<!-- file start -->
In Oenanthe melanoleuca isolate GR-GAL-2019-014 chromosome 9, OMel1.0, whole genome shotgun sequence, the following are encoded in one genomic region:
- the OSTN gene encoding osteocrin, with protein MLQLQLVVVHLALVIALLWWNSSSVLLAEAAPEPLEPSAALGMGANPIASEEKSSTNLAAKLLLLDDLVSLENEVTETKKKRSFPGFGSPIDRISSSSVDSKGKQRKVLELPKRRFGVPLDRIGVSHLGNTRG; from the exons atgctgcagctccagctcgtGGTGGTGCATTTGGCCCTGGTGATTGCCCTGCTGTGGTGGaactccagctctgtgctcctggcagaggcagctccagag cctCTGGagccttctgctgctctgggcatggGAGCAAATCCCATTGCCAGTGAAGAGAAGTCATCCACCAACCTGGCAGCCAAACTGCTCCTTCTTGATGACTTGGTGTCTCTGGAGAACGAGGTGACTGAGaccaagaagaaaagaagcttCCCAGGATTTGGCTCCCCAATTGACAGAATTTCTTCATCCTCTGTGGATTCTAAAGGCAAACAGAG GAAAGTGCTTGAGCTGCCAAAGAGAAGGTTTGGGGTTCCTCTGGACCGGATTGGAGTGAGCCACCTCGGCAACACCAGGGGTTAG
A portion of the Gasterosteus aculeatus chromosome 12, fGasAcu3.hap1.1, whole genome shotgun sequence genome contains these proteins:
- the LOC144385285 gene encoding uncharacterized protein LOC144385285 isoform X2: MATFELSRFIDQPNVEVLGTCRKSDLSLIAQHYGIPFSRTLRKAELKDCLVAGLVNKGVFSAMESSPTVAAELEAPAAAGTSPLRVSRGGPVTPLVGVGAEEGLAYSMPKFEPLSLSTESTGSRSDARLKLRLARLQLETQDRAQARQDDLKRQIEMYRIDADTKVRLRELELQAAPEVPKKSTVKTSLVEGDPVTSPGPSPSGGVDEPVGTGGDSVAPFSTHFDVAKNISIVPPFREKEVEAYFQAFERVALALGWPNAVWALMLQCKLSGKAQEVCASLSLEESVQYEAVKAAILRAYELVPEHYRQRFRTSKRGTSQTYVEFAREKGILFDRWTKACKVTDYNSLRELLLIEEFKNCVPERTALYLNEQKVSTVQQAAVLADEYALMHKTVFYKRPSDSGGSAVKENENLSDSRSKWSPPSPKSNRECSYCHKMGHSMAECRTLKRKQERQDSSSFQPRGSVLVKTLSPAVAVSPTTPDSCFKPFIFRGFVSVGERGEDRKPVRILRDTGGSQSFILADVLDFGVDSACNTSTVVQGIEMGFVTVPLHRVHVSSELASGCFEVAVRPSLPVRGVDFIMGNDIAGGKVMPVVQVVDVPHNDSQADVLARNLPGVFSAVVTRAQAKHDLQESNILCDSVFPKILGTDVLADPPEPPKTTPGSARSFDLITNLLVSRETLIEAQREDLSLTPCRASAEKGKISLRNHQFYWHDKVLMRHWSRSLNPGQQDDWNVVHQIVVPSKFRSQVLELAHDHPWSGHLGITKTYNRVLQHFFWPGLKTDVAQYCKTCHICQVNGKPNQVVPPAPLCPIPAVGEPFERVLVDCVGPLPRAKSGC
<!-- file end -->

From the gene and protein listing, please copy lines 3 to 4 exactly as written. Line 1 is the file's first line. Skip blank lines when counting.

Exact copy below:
A portion of the Gasterosteus aculeatus chromosome 12, fGasAcu3.hap1.1, whole genome shotgun sequence genome contains these proteins:
- the LOC144385285 gene encoding uncharacterized protein LOC144385285 isoform X2: MATFELSRFIDQPNVEVLGTCRKSDLSLIAQHYGIPFSRTLRKAELKDCLVAGLVNKGVFSAMESSPTVAAELEAPAAAGTSPLRVSRGGPVTPLVGVGAEEGLAYSMPKFEPLSLSTESTGSRSDARLKLRLARLQLETQDRAQARQDDLKRQIEMYRIDADTKVRLRELELQAAPEVPKKSTVKTSLVEGDPVTSPGPSPSGGVDEPVGTGGDSVAPFSTHFDVAKNISIVPPFREKEVEAYFQAFERVALALGWPNAVWALMLQCKLSGKAQEVCASLSLEESVQYEAVKAAILRAYELVPEHYRQRFRTSKRGTSQTYVEFAREKGILFDRWTKACKVTDYNSLRELLLIEEFKNCVPERTALYLNEQKVSTVQQAAVLADEYALMHKTVFYKRPSDSGGSAVKENENLSDSRSKWSPPSPKSNRECSYCHKMGHSMAECRTLKRKQERQDSSSFQPRGSVLVKTLSPAVAVSPTTPDSCFKPFIFRGFVSVGERGEDRKPVRILRDTGGSQSFILADVLDFGVDSACNTSTVVQGIEMGFVTVPLHRVHVSSELASGCFEVAVRPSLPVRGVDFIMGNDIAGGKVMPVVQVVDVPHNDSQADVLARNLPGVFSAVVTRAQAKHDLQESNILCDSVFPKILGTDVLADPPEPPKTTPGSARSFDLITNLLVSRETLIEAQREDLSLTPCRASAEKGKISLRNHQFYWHDKVLMRHWSRSLNPGQQDDWNVVHQIVVPSKFRSQVLELAHDHPWSGHLGITKTYNRVLQHFFWPGLKTDVAQYCKTCHICQVNGKPNQVVPPAPLCPIPAVGEPFERVLVDCVGPLPRAKSGC